The prevailing standard for defining authorship in scientific publishing comes from the International Committee of Medical Journal Editors (ICMJE). These standards are broadly applicable in journals across disciplines and are a great place to start when creating or iterating on your authorship policy. According to the ICMJE, an author is someone who meets all the following criteria:
In short, each author should have made an important contribution that enabled the study to be completed, be aware of how the results were presented, and be willing to stand up for the final manuscript. Beyond your policy for inclusion, it is also best practice to indicate authorship practices that you consider unethical, such as
To guide the corresponding author to carefully consider whether someone qualifies for authorship, consider asking him or her to indicate the contributions that each author has made to the paper. The recently defined CRediT taxonomy has been used by several journals as a way to clearly demonstrate each author’s role on a given paper.
Presenting the CRediT taxonomy criteria (or a version of them that is appropriate for your journal) front and center keeps your authors on the same page as you. Authorship is incredibly important to career advancement for researchers, so it is important for journals to take it seriously and apply fair and consistent standards to all published works.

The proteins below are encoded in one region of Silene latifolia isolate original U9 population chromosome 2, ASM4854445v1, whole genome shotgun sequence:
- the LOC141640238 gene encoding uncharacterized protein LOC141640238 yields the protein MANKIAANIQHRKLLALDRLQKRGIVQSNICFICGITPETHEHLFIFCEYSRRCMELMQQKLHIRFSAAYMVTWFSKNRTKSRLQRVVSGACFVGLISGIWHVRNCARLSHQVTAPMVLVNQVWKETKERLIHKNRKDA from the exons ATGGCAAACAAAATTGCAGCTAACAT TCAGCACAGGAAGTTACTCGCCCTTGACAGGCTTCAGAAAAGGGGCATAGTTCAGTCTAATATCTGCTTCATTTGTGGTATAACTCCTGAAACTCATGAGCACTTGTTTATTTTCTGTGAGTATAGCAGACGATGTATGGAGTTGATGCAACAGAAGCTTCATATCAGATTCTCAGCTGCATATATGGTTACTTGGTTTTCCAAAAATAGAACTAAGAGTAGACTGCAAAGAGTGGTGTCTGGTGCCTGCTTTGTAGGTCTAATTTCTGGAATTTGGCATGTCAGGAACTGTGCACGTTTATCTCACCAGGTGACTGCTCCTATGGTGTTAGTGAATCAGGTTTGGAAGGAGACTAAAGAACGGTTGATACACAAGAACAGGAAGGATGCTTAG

In a handful of fields, authors are listed alphabetically. (These are the easy ones!) However, in many others, the order in which authors are listed has implications for the authors. The first author is generally considered to be the primary contributor, and the last author may be seen as providing general oversight and direction (as the head of the lab, for example). Authors in the middle have contributed sufficiently to be listed on the paper, but perhaps in more limited ways than the primary authors.
To prevent what can be a long, protracted dispute later, it is best to ensure that author order is correct when you first receive a manuscript. The ICMJE recommends getting confirmation from every author listed on the paper that they contributed to the work and agree with the order in which they appear on the author list. Even if this is not possible or practical, be sure to require the corresponding author to confirm that they have verified the final author order with all other authors.